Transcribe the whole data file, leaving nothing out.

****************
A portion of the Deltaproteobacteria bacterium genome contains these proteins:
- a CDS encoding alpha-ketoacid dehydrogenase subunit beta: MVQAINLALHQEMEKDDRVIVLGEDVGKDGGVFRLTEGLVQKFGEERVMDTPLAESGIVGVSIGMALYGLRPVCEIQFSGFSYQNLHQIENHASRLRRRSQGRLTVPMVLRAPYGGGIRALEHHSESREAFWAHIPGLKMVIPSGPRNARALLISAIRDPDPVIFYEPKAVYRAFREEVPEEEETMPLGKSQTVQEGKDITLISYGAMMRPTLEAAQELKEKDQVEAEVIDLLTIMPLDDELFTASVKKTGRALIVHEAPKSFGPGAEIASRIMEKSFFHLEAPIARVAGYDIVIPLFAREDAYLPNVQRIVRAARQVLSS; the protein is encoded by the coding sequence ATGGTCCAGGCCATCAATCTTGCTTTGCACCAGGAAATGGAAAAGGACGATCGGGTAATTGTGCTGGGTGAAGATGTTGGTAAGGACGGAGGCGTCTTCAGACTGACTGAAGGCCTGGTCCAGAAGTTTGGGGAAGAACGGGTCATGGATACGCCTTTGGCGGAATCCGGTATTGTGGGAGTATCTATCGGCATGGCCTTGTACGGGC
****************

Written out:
A portion of the Deltaproteobacteria bacterium genome contains these proteins:
- a CDS encoding alpha-ketoacid dehydrogenase subunit beta: MVQAINLALHQEMEKDDRVIVLGEDVGKDGGVFRLTEGLVQKFGEERVMDTPLAESGIVGVSIGMALYGLRPVCEIQFSGFSYQNLHQIENHASRLRRRSQGRLTVPMVLRAPYGGGIRALEHHSESREAFWAHIPGLKMVIPSGPRNARALLISAIRDPDPVIFYEPKAVYRAFREEVPEEEETMPLGKSQTVQEGKDITLISYGAMMRPTLEAAQELKEKDQVEAEVIDLLTIMPLDDELFTASVKKTGRALIVHEAPKSFGPGAEIASRIMEKSFFHLEAPIARVAGYDIVIPLFAREDAYLPNVQRIVRAARQVLSS; the protein is encoded by the coding sequence ATGGTCCAGGCCATCAATCTTGCTTTGCACCAGGAAATGGAAAAGGACGATCGGGTAATTGTGCTGGGTGAAGATGTTGGTAAGGACGGAGGCGTCTTCAGACTGACTGAAGGCCTGGTCCAGAAGTTTGGGGAAGAACGGGTCATGGATACGCCTTTGGCGGAATCCGGTATTGTGGGAGTATCTATCGGCATGGCCTTGTACGGGC